Applied Sciences, Vol. 11, Pages 9529: Chemical Bond Formation between Vertically Aligned Carbon Nanotubes and Metal Substrates at Low Temperatures
Applied Sciences doi: 10.3390/app11209529
Chaminda P. Nawarathne
Chethani K. Ruhunage
Connor E. Rahm
Noe T. Alvarez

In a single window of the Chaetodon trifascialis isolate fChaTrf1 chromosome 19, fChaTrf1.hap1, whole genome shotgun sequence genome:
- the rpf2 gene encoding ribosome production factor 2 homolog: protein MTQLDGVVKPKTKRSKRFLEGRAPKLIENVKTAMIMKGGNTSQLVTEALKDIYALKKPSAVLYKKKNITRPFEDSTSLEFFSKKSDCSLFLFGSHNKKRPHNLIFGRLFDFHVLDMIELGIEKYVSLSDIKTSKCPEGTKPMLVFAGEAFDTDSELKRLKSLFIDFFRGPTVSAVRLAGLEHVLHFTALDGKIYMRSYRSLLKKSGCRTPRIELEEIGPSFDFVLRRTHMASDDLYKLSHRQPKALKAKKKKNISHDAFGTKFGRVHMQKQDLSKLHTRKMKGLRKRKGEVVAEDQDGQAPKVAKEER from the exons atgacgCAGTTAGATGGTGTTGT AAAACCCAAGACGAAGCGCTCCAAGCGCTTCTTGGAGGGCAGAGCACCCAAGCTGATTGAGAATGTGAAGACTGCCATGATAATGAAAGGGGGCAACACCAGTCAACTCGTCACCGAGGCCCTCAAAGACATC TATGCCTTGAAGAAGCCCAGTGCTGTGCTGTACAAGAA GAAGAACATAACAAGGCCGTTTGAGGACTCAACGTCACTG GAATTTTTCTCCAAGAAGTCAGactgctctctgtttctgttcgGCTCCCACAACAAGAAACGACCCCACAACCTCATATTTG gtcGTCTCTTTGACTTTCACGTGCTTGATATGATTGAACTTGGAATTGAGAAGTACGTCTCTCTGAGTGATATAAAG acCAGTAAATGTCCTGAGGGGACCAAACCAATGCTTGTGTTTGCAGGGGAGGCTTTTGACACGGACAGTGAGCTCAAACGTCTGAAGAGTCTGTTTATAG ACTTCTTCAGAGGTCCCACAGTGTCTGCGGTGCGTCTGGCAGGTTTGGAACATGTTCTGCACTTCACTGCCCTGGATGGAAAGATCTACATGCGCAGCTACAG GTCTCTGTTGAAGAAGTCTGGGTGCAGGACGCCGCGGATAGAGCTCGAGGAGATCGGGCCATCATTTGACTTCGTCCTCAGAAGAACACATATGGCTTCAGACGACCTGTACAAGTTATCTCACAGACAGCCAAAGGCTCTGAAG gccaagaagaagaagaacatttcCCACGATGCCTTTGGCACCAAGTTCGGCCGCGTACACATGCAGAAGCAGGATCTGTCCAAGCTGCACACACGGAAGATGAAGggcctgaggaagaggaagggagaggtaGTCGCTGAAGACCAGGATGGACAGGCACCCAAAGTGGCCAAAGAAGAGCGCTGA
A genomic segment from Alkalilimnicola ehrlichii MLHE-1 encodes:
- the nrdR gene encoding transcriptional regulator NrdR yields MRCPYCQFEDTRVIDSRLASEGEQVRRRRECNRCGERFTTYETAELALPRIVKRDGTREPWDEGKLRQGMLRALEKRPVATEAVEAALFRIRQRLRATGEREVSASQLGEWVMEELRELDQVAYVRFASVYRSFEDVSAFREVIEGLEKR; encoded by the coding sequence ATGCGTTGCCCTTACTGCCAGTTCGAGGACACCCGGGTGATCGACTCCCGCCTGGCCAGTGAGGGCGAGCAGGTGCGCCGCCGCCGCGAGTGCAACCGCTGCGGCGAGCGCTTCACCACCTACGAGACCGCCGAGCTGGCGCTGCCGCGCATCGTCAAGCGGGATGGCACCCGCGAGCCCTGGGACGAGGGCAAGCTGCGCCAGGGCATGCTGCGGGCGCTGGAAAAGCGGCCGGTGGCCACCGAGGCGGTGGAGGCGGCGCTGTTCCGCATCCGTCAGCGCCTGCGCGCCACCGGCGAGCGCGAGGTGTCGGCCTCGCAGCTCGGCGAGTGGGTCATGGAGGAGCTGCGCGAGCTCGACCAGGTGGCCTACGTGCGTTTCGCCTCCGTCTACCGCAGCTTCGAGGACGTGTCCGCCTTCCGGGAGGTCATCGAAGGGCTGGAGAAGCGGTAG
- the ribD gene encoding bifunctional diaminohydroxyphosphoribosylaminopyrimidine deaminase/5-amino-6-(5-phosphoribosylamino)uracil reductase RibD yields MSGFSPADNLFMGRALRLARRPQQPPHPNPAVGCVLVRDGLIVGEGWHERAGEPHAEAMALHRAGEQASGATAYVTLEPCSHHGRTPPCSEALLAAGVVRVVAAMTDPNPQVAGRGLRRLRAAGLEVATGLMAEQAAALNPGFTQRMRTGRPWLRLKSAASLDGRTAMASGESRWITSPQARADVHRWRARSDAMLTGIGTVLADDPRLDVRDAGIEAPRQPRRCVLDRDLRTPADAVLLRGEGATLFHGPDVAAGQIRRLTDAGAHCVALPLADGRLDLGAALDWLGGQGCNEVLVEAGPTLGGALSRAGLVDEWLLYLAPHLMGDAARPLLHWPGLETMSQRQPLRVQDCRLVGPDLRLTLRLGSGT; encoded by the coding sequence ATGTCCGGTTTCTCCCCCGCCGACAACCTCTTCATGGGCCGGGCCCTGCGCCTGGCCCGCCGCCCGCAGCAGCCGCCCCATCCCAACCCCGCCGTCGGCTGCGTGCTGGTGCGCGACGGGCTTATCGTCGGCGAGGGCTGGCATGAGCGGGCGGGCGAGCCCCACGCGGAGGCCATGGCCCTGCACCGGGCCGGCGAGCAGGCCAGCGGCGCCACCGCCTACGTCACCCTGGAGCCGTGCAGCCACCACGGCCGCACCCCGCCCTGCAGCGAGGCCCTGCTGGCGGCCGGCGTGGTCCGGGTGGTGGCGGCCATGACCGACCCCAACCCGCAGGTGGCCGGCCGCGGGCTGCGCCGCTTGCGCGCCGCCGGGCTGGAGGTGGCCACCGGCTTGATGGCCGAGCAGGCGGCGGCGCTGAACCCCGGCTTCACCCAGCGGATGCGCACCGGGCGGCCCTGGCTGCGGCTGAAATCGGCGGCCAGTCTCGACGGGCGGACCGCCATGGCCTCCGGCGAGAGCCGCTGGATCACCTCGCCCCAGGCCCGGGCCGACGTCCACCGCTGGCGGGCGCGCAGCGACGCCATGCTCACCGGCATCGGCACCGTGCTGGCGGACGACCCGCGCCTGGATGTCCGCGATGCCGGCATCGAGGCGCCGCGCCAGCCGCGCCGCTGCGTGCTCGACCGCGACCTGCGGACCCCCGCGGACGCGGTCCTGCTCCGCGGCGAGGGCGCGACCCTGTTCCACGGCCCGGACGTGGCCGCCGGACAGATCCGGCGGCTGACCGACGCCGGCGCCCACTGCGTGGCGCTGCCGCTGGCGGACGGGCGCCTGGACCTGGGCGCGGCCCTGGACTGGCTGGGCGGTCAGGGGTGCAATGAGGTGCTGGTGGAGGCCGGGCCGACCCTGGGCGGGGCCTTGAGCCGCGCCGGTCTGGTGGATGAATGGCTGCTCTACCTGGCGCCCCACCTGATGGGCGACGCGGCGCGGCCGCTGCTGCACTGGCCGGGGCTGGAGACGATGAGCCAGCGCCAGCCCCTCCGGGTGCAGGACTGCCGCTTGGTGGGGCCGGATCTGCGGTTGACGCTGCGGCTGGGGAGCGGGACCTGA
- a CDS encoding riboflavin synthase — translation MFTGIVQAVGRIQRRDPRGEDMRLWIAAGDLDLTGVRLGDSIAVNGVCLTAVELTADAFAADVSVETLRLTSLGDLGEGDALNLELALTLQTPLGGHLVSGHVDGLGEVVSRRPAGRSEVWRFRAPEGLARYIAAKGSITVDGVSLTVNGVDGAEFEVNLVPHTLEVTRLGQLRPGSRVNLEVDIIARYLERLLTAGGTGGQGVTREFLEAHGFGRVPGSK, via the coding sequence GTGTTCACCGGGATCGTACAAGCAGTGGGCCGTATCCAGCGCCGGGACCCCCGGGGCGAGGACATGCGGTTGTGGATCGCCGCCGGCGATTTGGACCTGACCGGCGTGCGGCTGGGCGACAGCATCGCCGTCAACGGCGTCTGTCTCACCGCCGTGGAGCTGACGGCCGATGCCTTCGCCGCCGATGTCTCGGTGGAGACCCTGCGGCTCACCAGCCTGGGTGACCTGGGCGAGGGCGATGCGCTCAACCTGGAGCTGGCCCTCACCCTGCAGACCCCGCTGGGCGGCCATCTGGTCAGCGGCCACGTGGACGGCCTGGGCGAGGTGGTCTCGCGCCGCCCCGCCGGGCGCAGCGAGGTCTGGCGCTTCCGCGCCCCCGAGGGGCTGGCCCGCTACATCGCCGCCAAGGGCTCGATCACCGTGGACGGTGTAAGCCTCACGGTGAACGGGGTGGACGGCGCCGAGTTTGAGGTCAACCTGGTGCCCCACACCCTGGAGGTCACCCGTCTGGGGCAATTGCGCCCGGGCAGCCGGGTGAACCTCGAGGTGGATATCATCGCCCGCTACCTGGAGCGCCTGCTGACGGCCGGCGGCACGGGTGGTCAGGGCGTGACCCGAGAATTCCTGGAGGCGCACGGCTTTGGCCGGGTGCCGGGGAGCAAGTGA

The exceptional physical properties of carbon nanotubes (CNTs) have the potential to transform materials science and various industrial applications. However, to exploit their unique properties in carbon-based electronics, CNTs regularly need to be chemically interfaced with metals. Although CNTs can be directly synthesized on metal substrates, this process typically requires temperatures above 350 °C, which is not compatible for many applications. Additionally, the CNTs employed here were highly densified, making them suitable as interconnecting materials for electronic applications. This paper reports a method for the chemical bonding of vertically aligned CNTs onto metal substrates that avoids the need for high temperatures and can be performed at temperatures as low as 80 °C. Open-ended CNTs were directly bonded onto Cu and Pt substrates that had been functionalized using diazonium radical reactive species, thus allowing bond formation with the open-ended CNTs. Careful control during grafting of the organic species onto the metal substrates resulted in functional group uniformity, as demonstrated by FT-IR analysis. Scanning electron microscopy images confirmed the formation of direct connections between the vertically aligned CNTs and the metal substrates. Furthermore, electrochemical characterization and application as a sensor revealed the nature of the bonding between the CNTs and the metal substrates.
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